Minority-serving institutions yield higher social mobility rates, study shows
- A new report from the American Council on Education said institutions historically servicing blacks, Hispanics and Asian Americans and Native American Pacific Islanders propel students up the economic ladder at significantly higher rates than predominantly white institutions. Four-year Hispanic-Serving Institutions (HSIs), the report said, propel students from the bottom income quintile to the top at a rate three times higher than non-minority serving institutions. Meanwhile, four-year historically black, predominately black and Asian American and Native American Pacific Islander-serving institutions propelled students from the bottom to the top quintiles at double the rate of non-minority serving institutions.
- Hispanic-serving and historically or predominantly black institutions disproportionately serve students who are low income and first generation, according to the report's findings — one in five students at HSIs and one in four students at HBCUs and PBIs were from families in the lowest income quintile, compared with roughly 8% of low-income students enrolled at non-minority serving institutions. Between 45% and 53% of students at these institutions also are first-generation college students.
- The report also pointed out that the institutions, by federal designation, are low-expenditure institutions, which the authors argue makes their accomplishments with students, who other institutions complain that there is a financial disincentive to serve, more worthwhile. "One sees a strong case here for increased investment in institutions that are meeting students where they are," the authors wrote.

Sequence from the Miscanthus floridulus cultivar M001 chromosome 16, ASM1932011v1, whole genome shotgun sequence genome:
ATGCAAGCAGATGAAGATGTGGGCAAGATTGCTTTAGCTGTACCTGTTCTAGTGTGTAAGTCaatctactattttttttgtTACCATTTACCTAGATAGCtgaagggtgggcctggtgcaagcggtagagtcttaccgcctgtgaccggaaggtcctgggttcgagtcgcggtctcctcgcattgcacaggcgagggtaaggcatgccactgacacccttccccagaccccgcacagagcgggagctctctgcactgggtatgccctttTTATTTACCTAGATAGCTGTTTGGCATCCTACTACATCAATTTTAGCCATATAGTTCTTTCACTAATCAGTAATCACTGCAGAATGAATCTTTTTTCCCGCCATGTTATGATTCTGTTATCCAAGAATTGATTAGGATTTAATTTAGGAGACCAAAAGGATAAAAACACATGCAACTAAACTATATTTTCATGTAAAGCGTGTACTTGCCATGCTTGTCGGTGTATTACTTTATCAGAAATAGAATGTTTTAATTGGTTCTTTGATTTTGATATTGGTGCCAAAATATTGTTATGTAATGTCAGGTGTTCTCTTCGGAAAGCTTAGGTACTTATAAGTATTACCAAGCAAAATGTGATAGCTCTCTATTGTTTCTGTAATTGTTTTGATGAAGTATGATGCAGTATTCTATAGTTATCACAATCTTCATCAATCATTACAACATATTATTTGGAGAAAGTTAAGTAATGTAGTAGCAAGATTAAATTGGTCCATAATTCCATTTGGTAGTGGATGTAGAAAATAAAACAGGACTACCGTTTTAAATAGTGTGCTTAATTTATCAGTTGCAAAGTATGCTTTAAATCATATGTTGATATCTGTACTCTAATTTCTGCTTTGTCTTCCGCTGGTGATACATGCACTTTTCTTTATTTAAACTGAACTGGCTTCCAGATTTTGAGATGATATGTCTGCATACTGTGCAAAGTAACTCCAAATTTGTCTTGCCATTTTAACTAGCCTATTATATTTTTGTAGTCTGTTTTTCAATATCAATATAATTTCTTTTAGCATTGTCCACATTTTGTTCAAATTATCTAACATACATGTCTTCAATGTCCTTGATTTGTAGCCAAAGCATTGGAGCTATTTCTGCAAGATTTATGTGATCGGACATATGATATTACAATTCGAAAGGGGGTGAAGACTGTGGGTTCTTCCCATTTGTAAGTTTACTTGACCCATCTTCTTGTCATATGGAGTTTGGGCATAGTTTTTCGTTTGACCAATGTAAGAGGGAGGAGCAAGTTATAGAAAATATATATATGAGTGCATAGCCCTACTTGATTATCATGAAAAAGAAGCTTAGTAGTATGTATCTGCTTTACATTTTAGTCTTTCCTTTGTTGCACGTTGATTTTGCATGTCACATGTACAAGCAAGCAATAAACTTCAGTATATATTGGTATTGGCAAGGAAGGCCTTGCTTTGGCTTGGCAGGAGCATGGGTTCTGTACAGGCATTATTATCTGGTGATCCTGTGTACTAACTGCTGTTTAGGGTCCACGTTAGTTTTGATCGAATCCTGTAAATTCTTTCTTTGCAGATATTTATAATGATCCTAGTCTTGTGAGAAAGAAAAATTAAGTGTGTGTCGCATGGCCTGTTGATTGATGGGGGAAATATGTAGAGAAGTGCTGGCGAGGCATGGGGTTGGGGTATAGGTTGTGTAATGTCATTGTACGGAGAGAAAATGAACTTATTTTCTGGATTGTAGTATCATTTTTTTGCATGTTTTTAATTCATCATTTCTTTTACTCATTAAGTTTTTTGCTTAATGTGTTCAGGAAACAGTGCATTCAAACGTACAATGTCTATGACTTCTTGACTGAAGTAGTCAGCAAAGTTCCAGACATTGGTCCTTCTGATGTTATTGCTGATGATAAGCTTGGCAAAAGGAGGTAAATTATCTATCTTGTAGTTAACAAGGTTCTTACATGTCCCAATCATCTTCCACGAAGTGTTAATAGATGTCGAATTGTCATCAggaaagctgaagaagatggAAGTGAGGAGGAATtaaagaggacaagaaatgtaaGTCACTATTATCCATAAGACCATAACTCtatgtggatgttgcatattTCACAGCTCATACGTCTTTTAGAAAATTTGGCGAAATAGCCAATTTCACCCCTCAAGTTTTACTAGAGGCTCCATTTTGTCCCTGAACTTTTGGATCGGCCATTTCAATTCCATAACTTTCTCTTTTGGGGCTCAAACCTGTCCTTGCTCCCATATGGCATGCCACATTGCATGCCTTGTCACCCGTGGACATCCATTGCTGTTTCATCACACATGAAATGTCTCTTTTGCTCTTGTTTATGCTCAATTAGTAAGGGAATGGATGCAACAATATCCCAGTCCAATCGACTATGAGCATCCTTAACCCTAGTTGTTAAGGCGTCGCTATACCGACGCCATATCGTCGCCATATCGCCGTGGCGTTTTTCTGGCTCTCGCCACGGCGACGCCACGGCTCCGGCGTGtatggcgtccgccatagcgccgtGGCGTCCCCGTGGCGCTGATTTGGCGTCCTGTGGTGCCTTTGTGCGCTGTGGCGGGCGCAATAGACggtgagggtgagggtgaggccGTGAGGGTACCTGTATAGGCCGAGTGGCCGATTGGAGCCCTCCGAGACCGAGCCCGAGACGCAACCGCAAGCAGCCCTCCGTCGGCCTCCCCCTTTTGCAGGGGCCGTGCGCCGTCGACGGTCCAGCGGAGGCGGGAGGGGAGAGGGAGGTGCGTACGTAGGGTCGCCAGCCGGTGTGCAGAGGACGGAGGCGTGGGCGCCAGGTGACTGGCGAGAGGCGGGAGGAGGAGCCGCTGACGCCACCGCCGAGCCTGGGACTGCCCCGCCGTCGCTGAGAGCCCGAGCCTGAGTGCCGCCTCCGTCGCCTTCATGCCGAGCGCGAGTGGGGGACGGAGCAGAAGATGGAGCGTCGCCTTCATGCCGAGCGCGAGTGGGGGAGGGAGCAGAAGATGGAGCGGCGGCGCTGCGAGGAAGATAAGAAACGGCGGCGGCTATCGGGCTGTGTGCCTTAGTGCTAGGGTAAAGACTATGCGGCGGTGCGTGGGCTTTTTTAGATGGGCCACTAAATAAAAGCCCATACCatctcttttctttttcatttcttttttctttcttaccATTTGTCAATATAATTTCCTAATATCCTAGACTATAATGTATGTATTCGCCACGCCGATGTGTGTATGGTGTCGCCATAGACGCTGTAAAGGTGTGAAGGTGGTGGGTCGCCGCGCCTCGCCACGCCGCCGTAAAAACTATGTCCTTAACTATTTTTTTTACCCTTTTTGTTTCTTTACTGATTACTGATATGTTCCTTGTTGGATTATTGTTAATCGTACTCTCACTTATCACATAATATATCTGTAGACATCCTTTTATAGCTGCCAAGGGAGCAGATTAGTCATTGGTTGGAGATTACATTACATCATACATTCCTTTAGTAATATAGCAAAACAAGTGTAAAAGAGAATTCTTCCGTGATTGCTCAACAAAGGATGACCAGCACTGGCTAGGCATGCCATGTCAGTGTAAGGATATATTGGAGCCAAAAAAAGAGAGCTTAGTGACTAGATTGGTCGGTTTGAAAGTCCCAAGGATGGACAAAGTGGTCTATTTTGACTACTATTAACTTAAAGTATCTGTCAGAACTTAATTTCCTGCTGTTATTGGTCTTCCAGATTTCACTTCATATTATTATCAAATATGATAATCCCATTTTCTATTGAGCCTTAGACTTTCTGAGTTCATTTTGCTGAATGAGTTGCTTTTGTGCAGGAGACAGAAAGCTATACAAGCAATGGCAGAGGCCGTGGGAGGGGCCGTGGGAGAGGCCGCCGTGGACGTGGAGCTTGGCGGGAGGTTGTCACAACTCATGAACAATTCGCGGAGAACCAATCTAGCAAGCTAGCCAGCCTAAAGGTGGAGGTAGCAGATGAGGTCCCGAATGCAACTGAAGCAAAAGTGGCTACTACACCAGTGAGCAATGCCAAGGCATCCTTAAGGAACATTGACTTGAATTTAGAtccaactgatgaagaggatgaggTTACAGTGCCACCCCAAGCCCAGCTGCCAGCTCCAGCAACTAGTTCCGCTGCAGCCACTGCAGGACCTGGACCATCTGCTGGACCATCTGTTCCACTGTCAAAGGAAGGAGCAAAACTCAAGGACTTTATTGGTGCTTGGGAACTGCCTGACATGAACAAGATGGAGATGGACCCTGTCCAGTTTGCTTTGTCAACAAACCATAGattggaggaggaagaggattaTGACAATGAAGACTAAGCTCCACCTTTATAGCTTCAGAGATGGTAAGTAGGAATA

In terms of return on investment, it is hard to dispute the value of minority-serving institutions in helping the greatest number of disadvantaged and underrepresented students with the fewest resources. Even as HBCUs from Mississippi to Maryland to Pennsylvania have pushed forward with litigation against their respective states over historically disparate funding and a lack of state support in dollars and programs authorized, these institutions have continued to graduate a larger percentage of low-income, first-generation students than their better-resourced predominantly white counterparts.
And, in West Virginia, a recent analysis by state legislators proposing to fund the public institutions based on how many local students they serve, it was discovered that West Virginia State University, an HBCU, has the highest in-state enrollment of any of West Virginia's public universities, with 91% of its students coming from the state.
However, most of the metrics around higher education focus on graduation rates, and despite the fact that non-minority serving institutions enroll very few students who may face other barriers to graduation (and many of these institutions have more resources to help), much of the public discourse about these institutions has been around seemingly lower outcomes. Slowly, this is changing.
In a recent telephone conversation, Council for Higher Education Accreditation President Judith Eaton said "Folks in the [U.S. Department of Education] and Congress realize that we need to differentiate by type" of institution when discussing higher education outcomes. "When we’re making judgments at the institutional level, we have to have information about the student population," she said. "It’s obvious to all of us that you don’t expect the same thing from a community college that you expect from a selective, research institution."
Furthermore, graduation rates paint an incomplete picture of student success, she said. "It’s not just did students graduate; it’s did students achieve their goals?," Eaton said. For many students, she added, especially those who are from low-income families, moving out of poverty is the goal, and institutions that promote greater economic mobility are succeeding by helping them to achieve that.
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